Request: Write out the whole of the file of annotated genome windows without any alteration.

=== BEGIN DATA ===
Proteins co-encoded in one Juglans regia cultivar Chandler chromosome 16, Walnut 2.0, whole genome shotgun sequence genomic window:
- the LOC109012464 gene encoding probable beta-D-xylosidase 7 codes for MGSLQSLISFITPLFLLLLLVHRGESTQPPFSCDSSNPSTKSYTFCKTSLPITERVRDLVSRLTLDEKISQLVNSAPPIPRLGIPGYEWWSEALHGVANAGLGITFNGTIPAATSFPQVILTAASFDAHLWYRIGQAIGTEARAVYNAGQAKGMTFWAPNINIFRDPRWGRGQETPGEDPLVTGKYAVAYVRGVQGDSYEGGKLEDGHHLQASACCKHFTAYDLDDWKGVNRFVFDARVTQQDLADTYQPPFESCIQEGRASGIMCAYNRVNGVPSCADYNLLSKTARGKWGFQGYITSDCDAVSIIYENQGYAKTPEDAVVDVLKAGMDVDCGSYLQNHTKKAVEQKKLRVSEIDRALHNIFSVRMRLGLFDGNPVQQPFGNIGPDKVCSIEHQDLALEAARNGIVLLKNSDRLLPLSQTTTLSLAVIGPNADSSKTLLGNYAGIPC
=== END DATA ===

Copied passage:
Proteins co-encoded in one Juglans regia cultivar Chandler chromosome 16, Walnut 2.0, whole genome shotgun sequence genomic window:
- the LOC109012464 gene encoding probable beta-D-xylosidase 7 codes for MGSLQSLISFITPLFLLLLLVHRGESTQPPFSCDSSNPSTKSYTFCKTSLPITERVRDLVSRLTLDEKISQLVNSAPPIPRLGIPGYEWWSEALHGVANAGLGITFNGTIPAATSFPQVILTAASFDAHLWYRIGQAIGTEARAVYNAGQAKGMTFWAPNINIFRDPRWGRGQETPGEDPLVTGKYAVAYVRGVQGDSYEGGKLEDGHHLQASACCKHFTAYDLDDWKGVNRFVFDARVTQQDLADTYQPPFESCIQEGRASGIMCAYNRVNGVPSCADYNLLSKTARGKWGFQGYITSDCDAVSIIYENQGYAKTPEDAVVDVLKAGMDVDCGSYLQNHTKKAVEQKKLRVSEIDRALHNIFSVRMRLGLFDGNPVQQPFGNIGPDKVCSIEHQDLALEAARNGIVLLKNSDRLLPLSQTTTLSLAVIGPNADSSKTLLGNYAGIPC